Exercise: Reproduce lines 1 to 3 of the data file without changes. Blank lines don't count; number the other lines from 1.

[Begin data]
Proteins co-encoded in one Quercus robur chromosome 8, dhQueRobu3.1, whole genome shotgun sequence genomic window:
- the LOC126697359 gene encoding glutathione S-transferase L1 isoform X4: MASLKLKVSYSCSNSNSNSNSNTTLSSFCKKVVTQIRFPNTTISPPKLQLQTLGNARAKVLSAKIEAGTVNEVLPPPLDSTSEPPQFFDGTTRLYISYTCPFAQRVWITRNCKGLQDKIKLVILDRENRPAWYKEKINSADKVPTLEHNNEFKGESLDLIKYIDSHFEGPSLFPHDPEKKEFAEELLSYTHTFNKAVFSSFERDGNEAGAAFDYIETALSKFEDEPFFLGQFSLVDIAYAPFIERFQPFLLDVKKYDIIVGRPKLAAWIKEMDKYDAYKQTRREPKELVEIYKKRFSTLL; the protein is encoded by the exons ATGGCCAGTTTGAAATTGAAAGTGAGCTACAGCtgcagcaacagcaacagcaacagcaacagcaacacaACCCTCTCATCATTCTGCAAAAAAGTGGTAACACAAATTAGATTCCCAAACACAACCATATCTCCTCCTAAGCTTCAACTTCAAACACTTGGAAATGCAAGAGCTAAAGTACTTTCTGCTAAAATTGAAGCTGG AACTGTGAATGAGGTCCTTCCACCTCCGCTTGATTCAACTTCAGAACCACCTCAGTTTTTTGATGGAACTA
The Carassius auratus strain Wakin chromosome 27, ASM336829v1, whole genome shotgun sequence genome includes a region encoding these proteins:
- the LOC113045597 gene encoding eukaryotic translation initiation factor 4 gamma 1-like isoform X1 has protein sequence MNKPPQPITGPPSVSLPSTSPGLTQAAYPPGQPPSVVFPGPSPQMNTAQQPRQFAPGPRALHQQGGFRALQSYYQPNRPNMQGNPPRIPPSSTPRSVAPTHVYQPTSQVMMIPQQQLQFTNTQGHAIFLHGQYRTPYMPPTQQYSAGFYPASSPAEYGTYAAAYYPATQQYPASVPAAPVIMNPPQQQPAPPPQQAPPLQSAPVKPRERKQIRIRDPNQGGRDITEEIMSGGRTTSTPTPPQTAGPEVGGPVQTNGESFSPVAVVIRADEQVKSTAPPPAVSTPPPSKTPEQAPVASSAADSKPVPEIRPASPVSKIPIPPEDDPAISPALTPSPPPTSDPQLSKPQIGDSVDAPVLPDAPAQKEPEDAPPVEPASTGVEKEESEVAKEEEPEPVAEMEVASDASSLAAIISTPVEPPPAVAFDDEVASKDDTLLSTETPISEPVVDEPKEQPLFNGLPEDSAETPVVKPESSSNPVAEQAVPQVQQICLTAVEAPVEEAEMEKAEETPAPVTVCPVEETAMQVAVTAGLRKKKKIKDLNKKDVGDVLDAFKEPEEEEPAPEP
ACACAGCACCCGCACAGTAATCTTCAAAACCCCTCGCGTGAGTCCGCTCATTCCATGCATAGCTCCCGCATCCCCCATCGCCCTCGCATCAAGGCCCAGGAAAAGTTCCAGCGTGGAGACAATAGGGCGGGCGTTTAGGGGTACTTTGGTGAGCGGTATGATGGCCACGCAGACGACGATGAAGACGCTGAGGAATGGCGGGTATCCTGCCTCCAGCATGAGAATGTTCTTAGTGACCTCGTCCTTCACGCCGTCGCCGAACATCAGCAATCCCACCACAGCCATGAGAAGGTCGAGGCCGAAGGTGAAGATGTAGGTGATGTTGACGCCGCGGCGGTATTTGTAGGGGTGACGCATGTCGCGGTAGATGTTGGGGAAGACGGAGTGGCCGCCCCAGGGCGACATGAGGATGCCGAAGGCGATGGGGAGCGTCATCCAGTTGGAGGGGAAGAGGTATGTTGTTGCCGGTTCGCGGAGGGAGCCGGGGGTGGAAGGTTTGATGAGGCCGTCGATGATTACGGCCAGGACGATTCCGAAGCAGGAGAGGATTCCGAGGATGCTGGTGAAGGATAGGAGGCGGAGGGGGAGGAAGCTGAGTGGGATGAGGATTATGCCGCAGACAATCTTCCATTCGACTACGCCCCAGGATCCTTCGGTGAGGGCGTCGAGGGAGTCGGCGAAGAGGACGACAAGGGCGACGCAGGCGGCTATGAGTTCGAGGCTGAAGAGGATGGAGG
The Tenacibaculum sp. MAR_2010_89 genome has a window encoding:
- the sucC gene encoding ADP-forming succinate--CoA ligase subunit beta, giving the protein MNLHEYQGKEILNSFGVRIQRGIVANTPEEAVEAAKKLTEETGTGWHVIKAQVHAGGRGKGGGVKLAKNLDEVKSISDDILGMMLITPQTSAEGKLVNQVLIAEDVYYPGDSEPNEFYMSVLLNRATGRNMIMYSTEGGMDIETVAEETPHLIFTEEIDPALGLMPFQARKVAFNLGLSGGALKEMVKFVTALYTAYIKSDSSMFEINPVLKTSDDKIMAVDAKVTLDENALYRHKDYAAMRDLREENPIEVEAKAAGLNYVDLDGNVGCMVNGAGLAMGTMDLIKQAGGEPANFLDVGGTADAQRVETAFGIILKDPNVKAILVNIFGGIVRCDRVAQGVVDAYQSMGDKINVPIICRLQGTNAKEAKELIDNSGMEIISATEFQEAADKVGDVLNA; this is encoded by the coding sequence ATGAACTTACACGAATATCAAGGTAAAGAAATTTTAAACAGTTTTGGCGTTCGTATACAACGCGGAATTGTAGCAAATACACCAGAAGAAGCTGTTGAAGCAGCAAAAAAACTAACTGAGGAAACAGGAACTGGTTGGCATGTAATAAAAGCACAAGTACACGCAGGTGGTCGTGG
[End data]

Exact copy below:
Proteins co-encoded in one Quercus robur chromosome 8, dhQueRobu3.1, whole genome shotgun sequence genomic window:
- the LOC126697359 gene encoding glutathione S-transferase L1 isoform X4: MASLKLKVSYSCSNSNSNSNSNTTLSSFCKKVVTQIRFPNTTISPPKLQLQTLGNARAKVLSAKIEAGTVNEVLPPPLDSTSEPPQFFDGTTRLYISYTCPFAQRVWITRNCKGLQDKIKLVILDRENRPAWYKEKINSADKVPTLEHNNEFKGESLDLIKYIDSHFEGPSLFPHDPEKKEFAEELLSYTHTFNKAVFSSFERDGNEAGAAFDYIETALSKFEDEPFFLGQFSLVDIAYAPFIERFQPFLLDVKKYDIIVGRPKLAAWIKEMDKYDAYKQTRREPKELVEIYKKRFSTLL; the protein is encoded by the exons ATGGCCAGTTTGAAATTGAAAGTGAGCTACAGCtgcagcaacagcaacagcaacagcaacagcaacacaACCCTCTCATCATTCTGCAAAAAAGTGGTAACACAAATTAGATTCCCAAACACAACCATATCTCCTCCTAAGCTTCAACTTCAAACACTTGGAAATGCAAGAGCTAAAGTACTTTCTGCTAAAATTGAAGCTGG AACTGTGAATGAGGTCCTTCCACCTCCGCTTGATTCAACTTCAGAACCACCTCAGTTTTTTGATGGAACTA
The Carassius auratus strain Wakin chromosome 27, ASM336829v1, whole genome shotgun sequence genome includes a region encoding these proteins: